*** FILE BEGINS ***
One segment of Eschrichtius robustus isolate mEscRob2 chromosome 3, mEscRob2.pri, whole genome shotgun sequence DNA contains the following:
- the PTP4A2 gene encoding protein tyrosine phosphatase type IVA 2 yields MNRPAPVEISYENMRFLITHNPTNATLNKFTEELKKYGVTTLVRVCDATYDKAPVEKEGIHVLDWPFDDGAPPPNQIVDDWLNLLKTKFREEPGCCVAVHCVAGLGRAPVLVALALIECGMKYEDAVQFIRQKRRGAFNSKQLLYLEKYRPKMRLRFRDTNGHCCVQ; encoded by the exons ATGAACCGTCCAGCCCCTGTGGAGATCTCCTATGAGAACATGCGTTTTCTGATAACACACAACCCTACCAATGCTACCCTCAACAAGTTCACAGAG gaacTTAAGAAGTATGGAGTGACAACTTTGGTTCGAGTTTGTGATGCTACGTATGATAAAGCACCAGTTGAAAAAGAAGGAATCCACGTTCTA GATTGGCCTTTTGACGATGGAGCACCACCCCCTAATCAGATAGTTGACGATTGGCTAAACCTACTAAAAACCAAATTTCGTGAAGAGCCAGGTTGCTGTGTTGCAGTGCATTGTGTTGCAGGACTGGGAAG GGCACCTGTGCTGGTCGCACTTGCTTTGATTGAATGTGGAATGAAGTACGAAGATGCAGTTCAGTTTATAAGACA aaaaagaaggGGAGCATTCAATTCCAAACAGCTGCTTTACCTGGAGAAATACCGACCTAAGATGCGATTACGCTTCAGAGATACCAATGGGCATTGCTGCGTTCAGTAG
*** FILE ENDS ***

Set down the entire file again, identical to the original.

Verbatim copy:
One segment of Eschrichtius robustus isolate mEscRob2 chromosome 3, mEscRob2.pri, whole genome shotgun sequence DNA contains the following:
- the PTP4A2 gene encoding protein tyrosine phosphatase type IVA 2 yields MNRPAPVEISYENMRFLITHNPTNATLNKFTEELKKYGVTTLVRVCDATYDKAPVEKEGIHVLDWPFDDGAPPPNQIVDDWLNLLKTKFREEPGCCVAVHCVAGLGRAPVLVALALIECGMKYEDAVQFIRQKRRGAFNSKQLLYLEKYRPKMRLRFRDTNGHCCVQ; encoded by the exons ATGAACCGTCCAGCCCCTGTGGAGATCTCCTATGAGAACATGCGTTTTCTGATAACACACAACCCTACCAATGCTACCCTCAACAAGTTCACAGAG gaacTTAAGAAGTATGGAGTGACAACTTTGGTTCGAGTTTGTGATGCTACGTATGATAAAGCACCAGTTGAAAAAGAAGGAATCCACGTTCTA GATTGGCCTTTTGACGATGGAGCACCACCCCCTAATCAGATAGTTGACGATTGGCTAAACCTACTAAAAACCAAATTTCGTGAAGAGCCAGGTTGCTGTGTTGCAGTGCATTGTGTTGCAGGACTGGGAAG GGCACCTGTGCTGGTCGCACTTGCTTTGATTGAATGTGGAATGAAGTACGAAGATGCAGTTCAGTTTATAAGACA aaaaagaaggGGAGCATTCAATTCCAAACAGCTGCTTTACCTGGAGAAATACCGACCTAAGATGCGATTACGCTTCAGAGATACCAATGGGCATTGCTGCGTTCAGTAG